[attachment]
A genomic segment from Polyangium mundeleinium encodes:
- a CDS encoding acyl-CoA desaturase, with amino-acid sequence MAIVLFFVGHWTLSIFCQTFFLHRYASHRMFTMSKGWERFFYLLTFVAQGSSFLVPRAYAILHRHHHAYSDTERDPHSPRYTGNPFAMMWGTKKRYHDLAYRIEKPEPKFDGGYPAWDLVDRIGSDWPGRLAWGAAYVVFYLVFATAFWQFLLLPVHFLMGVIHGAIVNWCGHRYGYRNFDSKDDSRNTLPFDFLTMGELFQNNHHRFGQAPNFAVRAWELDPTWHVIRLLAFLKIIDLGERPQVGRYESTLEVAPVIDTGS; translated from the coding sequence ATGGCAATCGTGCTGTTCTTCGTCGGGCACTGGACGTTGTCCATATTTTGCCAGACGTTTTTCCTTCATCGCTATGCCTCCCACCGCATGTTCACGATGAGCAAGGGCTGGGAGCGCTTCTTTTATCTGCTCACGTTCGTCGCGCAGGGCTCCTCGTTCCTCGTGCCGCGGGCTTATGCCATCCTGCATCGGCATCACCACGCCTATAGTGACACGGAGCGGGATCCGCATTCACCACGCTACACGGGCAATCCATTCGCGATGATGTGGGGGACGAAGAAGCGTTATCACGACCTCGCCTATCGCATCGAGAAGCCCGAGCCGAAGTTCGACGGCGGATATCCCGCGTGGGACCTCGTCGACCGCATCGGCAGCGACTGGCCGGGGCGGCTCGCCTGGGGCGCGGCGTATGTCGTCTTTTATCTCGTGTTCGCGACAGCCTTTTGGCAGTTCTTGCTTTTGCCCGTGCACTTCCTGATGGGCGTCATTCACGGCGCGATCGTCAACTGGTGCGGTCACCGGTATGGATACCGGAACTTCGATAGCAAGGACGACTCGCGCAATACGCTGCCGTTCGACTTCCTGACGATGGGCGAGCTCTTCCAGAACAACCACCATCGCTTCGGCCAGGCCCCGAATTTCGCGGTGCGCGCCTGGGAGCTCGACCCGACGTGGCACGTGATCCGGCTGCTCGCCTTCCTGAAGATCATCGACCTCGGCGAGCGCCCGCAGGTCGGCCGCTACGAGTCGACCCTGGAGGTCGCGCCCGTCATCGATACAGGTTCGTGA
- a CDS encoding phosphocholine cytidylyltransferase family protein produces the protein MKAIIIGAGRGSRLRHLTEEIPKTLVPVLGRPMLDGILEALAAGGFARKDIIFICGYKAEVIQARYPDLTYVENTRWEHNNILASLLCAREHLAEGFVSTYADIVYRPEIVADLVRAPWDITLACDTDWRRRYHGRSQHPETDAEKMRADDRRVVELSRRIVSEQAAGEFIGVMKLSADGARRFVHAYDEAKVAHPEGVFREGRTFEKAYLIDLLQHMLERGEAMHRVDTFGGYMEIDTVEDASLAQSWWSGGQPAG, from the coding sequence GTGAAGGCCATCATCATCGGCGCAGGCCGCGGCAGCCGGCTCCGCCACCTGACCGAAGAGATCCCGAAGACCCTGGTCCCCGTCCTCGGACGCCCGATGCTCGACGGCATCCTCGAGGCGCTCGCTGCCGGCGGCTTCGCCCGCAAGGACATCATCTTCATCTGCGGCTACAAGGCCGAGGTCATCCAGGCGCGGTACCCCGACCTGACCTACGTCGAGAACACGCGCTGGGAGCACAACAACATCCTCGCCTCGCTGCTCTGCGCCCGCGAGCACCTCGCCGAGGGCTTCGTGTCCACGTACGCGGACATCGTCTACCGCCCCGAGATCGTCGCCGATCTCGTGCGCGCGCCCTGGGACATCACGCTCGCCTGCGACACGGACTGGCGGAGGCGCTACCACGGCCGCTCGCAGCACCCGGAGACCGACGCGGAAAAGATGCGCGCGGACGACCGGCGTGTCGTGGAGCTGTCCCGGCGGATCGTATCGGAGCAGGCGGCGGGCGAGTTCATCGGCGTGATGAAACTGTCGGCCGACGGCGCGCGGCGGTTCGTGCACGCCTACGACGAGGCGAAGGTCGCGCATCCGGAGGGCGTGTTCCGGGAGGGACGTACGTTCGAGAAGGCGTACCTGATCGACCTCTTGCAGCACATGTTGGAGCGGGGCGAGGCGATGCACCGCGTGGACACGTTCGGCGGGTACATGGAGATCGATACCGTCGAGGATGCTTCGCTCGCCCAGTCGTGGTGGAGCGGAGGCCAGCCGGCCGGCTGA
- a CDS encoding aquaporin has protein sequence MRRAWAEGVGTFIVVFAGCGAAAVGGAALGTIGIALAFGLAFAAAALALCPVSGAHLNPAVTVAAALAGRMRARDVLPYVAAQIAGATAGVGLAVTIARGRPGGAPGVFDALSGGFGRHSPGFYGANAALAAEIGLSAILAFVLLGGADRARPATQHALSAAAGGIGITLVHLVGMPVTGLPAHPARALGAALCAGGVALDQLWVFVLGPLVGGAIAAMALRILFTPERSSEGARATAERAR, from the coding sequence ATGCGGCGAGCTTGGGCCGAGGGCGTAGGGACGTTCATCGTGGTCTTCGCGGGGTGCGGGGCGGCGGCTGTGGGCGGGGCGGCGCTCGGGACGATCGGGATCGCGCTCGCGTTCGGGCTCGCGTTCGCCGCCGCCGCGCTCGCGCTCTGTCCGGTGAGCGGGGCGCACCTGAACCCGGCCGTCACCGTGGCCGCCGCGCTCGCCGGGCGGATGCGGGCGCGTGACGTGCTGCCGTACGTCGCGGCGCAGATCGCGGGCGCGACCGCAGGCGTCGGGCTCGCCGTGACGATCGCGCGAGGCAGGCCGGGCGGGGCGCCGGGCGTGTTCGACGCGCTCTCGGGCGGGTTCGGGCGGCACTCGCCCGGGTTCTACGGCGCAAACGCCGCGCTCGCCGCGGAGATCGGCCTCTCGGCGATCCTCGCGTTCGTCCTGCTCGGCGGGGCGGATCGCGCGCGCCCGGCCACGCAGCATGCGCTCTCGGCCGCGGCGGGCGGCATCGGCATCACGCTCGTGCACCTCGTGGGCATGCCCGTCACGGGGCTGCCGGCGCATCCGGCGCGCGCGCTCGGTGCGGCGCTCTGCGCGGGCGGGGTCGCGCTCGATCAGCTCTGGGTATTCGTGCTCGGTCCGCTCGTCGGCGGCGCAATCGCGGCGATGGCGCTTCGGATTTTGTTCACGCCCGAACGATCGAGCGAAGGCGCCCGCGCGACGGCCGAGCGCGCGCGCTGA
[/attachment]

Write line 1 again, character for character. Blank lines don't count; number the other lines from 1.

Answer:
A genomic segment from Polyangium mundeleinium encodes: